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Hydroxychloroquine no longer approved for Covid-19 emergency use – FDA says


16 June, 2020

US regulator, Food and Drug Administrations, have revoked emergency approval for the use of hydroxychloroquine to treat Covid-19.

Citing the “totality of scientific evidence available,” Food and Drug Administration (FDA) Chief Scientist Denise M. Hinton wrote on Monday that it was “no longer reasonable to believe” that hydroxychloroquine (HCQ) and chloroquine (CQ) may be effective against the novel coronavirus, as outlined in the emergency authorization EUA 039 from April 2020.

Confirming that not enough research has been conducted on the drugs’ effectiveness, the FDA argues that, based on the studies so far, the treatment doesn’t work to reduce the viral load in Covid-19 patients. Two early studies observing viral shedding have “not been consistently replicated” by later research, Hinton’s letter said. 

“Recent data from a large randomized controlled trial showed no evidence of benefit for mortality or other outcomes such as hospital length of stay or need for mechanical ventilation of HCQ treatment in hospitalized patients with [Covid-19],” Hinton wrote.

Among the studies looked at by the FDA was the controversial one published in Lancet last month, which was later retracted due to problems with the data. Hinton says the agency disregarded the study from the final analysis.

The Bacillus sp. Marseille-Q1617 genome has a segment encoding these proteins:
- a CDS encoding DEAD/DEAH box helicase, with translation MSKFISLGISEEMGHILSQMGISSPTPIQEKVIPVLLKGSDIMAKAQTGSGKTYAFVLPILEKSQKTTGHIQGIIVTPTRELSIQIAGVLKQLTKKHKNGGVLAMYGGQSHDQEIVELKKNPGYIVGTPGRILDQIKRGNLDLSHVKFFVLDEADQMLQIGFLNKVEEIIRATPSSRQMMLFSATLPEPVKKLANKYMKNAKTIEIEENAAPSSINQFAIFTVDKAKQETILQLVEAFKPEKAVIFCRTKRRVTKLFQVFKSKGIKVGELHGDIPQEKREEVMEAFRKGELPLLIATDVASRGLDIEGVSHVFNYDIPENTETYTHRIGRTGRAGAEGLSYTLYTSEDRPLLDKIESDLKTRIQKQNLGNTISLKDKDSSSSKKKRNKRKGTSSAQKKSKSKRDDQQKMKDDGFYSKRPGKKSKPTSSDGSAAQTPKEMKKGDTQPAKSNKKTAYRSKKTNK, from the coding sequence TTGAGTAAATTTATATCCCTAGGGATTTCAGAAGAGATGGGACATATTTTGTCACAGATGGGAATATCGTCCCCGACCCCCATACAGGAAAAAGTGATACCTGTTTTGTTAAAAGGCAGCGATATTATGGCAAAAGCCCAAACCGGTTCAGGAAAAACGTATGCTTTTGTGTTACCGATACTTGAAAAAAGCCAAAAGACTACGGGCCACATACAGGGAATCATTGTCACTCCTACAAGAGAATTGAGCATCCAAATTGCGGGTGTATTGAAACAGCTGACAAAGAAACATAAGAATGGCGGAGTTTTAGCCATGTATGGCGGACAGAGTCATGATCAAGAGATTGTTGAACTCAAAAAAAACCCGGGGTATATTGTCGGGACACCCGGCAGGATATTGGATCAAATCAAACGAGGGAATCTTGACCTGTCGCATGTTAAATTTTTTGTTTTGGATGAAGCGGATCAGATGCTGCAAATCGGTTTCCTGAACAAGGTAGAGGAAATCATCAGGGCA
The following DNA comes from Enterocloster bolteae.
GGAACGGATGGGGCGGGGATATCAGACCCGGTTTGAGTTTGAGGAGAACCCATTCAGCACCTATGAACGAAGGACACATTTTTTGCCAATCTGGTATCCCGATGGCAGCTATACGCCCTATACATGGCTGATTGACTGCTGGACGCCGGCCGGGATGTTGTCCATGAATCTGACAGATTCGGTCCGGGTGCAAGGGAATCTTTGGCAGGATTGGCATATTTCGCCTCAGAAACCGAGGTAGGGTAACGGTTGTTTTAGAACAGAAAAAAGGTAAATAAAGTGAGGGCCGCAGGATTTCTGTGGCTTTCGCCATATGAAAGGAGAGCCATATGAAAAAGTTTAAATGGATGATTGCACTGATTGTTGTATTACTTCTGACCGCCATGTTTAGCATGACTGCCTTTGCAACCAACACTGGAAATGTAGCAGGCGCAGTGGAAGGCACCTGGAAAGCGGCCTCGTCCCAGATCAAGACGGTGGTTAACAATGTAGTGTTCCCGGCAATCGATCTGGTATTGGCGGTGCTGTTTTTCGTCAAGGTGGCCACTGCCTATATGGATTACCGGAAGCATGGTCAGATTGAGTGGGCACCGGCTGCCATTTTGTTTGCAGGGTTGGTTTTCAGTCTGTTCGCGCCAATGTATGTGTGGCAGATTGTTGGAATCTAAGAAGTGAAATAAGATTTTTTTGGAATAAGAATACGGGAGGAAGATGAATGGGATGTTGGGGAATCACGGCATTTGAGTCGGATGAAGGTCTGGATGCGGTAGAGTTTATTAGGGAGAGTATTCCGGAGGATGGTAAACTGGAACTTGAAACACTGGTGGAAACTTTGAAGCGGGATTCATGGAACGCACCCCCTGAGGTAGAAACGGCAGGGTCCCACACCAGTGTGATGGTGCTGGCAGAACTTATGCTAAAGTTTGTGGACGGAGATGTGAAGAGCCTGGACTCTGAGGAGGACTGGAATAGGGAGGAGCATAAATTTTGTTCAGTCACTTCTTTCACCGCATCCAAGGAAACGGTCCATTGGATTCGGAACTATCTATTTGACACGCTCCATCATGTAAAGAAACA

Instead, the letter cited “persuasive evidence of a lack of benefit” coming from the RECOVERY study, a randomized trial sponsored by Oxford University in the UK, which gave HCQ to 1,542 patients out of 11,000 volunteers and ended on June 5.

Hinton said that “it is no longer reasonable to believe that the known and potential benefits of CQ and HCQ outweigh the known and potential risks associated with the authorized use.” 

CQ and HCQ have been used for decades to treat malaria, lupus and rheumatoid arthritis, with known side effects such as arrhythmia, low blood pressure and muscle or nerve damage. The FDA admitted it had very limited data on the incidence of side effects among Americans treated with the drug – 1,762 HCQ treatments, out of 2.4 million seven-day courses dispensed from the Strategic National Stockpile as of May 22. 

Trump brought up HCQ back in April as one possible treatment for Covid-19, and last month he revealed he was taking the drug himself, as a prophylactic. Several individuals have come forth to credit the drug with their recovery from the coronavirus. The medical and media establishments have been overwhelmingly hostile to the drug, however, citing its potential dangers and going so far as to assert it “will kill you.”

Covid-19 patients can still receive HCQ and CQ under ‘off-label’ usage rules, but the FDA does not recommend their use at hospitals outside of clinical trials.

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